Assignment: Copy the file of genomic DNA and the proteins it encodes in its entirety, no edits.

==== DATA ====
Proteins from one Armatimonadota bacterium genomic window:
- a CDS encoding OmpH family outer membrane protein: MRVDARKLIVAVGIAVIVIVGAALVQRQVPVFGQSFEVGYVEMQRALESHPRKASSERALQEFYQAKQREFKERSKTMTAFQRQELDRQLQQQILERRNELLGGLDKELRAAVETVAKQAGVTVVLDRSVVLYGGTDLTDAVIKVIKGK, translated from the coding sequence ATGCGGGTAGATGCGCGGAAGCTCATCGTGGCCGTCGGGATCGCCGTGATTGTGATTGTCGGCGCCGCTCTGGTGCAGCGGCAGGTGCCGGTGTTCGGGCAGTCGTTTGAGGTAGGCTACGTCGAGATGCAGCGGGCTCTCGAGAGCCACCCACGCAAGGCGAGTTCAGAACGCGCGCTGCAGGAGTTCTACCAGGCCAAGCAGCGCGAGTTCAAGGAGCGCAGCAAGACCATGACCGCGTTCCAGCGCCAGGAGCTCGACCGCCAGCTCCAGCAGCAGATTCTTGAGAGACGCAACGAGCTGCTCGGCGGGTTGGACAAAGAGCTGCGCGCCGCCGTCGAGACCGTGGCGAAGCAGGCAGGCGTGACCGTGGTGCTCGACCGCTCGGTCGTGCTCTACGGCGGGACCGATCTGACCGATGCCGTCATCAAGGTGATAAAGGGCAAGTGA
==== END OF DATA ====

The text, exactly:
Proteins from one Armatimonadota bacterium genomic window:
- a CDS encoding OmpH family outer membrane protein: MRVDARKLIVAVGIAVIVIVGAALVQRQVPVFGQSFEVGYVEMQRALESHPRKASSERALQEFYQAKQREFKERSKTMTAFQRQELDRQLQQQILERRNELLGGLDKELRAAVETVAKQAGVTVVLDRSVVLYGGTDLTDAVIKVIKGK, translated from the coding sequence ATGCGGGTAGATGCGCGGAAGCTCATCGTGGCCGTCGGGATCGCCGTGATTGTGATTGTCGGCGCCGCTCTGGTGCAGCGGCAGGTGCCGGTGTTCGGGCAGTCGTTTGAGGTAGGCTACGTCGAGATGCAGCGGGCTCTCGAGAGCCACCCACGCAAGGCGAGTTCAGAACGCGCGCTGCAGGAGTTCTACCAGGCCAAGCAGCGCGAGTTCAAGGAGCGCAGCAAGACCATGACCGCGTTCCAGCGCCAGGAGCTCGACCGCCAGCTCCAGCAGCAGATTCTTGAGAGACGCAACGAGCTGCTCGGCGGGTTGGACAAAGAGCTGCGCGCCGCCGTCGAGACCGTGGCGAAGCAGGCAGGCGTGACCGTGGTGCTCGACCGCTCGGTCGTGCTCTACGGCGGGACCGATCTGACCGATGCCGTCATCAAGGTGATAAAGGGCAAGTGA